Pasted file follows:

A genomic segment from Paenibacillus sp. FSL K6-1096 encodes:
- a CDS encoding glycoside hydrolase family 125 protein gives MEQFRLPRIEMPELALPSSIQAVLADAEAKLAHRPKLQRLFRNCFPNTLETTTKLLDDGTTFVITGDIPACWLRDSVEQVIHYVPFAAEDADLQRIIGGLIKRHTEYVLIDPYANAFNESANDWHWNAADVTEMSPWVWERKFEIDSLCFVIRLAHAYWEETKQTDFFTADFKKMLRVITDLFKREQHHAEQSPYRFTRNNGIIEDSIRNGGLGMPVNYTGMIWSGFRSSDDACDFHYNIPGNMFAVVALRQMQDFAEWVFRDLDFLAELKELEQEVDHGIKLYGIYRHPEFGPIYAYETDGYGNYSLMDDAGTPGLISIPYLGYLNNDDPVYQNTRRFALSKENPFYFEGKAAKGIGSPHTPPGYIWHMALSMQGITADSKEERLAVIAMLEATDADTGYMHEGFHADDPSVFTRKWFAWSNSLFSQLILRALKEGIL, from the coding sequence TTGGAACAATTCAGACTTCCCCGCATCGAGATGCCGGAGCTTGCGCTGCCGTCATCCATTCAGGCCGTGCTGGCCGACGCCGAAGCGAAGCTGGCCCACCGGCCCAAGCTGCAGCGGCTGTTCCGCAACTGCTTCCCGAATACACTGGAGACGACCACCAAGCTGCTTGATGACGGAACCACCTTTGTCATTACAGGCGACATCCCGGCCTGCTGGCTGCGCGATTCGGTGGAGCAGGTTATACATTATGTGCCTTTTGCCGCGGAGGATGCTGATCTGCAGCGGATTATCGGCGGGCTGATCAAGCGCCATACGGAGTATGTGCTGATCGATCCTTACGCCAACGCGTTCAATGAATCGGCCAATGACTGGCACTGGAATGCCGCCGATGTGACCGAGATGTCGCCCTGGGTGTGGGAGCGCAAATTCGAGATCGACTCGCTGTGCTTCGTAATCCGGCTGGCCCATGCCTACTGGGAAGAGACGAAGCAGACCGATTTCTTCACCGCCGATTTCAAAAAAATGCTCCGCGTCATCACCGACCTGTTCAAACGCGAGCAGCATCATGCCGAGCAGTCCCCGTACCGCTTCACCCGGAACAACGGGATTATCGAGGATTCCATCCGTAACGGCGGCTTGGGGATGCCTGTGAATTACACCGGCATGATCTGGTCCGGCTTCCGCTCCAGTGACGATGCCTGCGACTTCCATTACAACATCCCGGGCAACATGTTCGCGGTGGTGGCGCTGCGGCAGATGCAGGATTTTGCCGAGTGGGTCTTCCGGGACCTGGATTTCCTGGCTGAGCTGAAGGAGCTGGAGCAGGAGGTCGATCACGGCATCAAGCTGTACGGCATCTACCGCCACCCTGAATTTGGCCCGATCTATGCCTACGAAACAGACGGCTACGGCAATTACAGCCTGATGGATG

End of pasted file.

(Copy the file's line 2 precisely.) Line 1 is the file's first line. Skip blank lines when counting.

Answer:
- a CDS encoding glycoside hydrolase family 125 protein gives MEQFRLPRIEMPELALPSSIQAVLADAEAKLAHRPKLQRLFRNCFPNTLETTTKLLDDGTTFVITGDIPACWLRDSVEQVIHYVPFAAEDADLQRIIGGLIKRHTEYVLIDPYANAFNESANDWHWNAADVTEMSPWVWERKFEIDSLCFVIRLAHAYWEETKQTDFFTADFKKMLRVITDLFKREQHHAEQSPYRFTRNNGIIEDSIRNGGLGMPVNYTGMIWSGFRSSDDACDFHYNIPGNMFAVVALRQMQDFAEWVFRDLDFLAELKELEQEVDHGIKLYGIYRHPEFGPIYAYETDGYGNYSLMDDAGTPGLISIPYLGYLNNDDPVYQNTRRFALSKENPFYFEGKAAKGIGSPHTPPGYIWHMALSMQGITADSKEERLAVIAMLEATDADTGYMHEGFHADDPSVFTRKWFAWSNSLFSQLILRALKEGIL, from the coding sequence TTGGAACAATTCAGACTTCCCCGCATCGAGATGCCGGAGCTTGCGCTGCCGTCATCCATTCAGGCCGTGCTGGCCGACGCCGAAGCGAAGCTGGCCCACCGGCCCAAGCTGCAGCGGCTGTTCCGCAACTGCTTCCCGAATACACTGGAGACGACCACCAAGCTGCTTGATGACGGAACCACCTTTGTCATTACAGGCGACATCCCGGCCTGCTGGCTGCGCGATTCGGTGGAGCAGGTTATACATTATGTGCCTTTTGCCGCGGAGGATGCTGATCTGCAGCGGATTATCGGCGGGCTGATCAAGCGCCATACGGAGTATGTGCTGATCGATCCTTACGCCAACGCGTTCAATGAATCGGCCAATGACTGGCACTGGAATGCCGCCGATGTGACCGAGATGTCGCCCTGGGTGTGGGAGCGCAAATTCGAGATCGACTCGCTGTGCTTCGTAATCCGGCTGGCCCATGCCTACTGGGAAGAGACGAAGCAGACCGATTTCTTCACCGCCGATTTCAAAAAAATGCTCCGCGTCATCACCGACCTGTTCAAACGCGAGCAGCATCATGCCGAGCAGTCCCCGTACCGCTTCACCCGGAACAACGGGATTATCGAGGATTCCATCCGTAACGGCGGCTTGGGGATGCCTGTGAATTACACCGGCATGATCTGGTCCGGCTTCCGCTCCAGTGACGATGCCTGCGACTTCCATTACAACATCCCGGGCAACATGTTCGCGGTGGTGGCGCTGCGGCAGATGCAGGATTTTGCCGAGTGGGTCTTCCGGGACCTGGATTTCCTGGCTGAGCTGAAGGAGCTGGAGCAGGAGGTCGATCACGGCATCAAGCTGTACGGCATCTACCGCCACCCTGAATTTGGCCCGATCTATGCCTACGAAACAGACGGCTACGGCAATTACAGCCTGATGGATG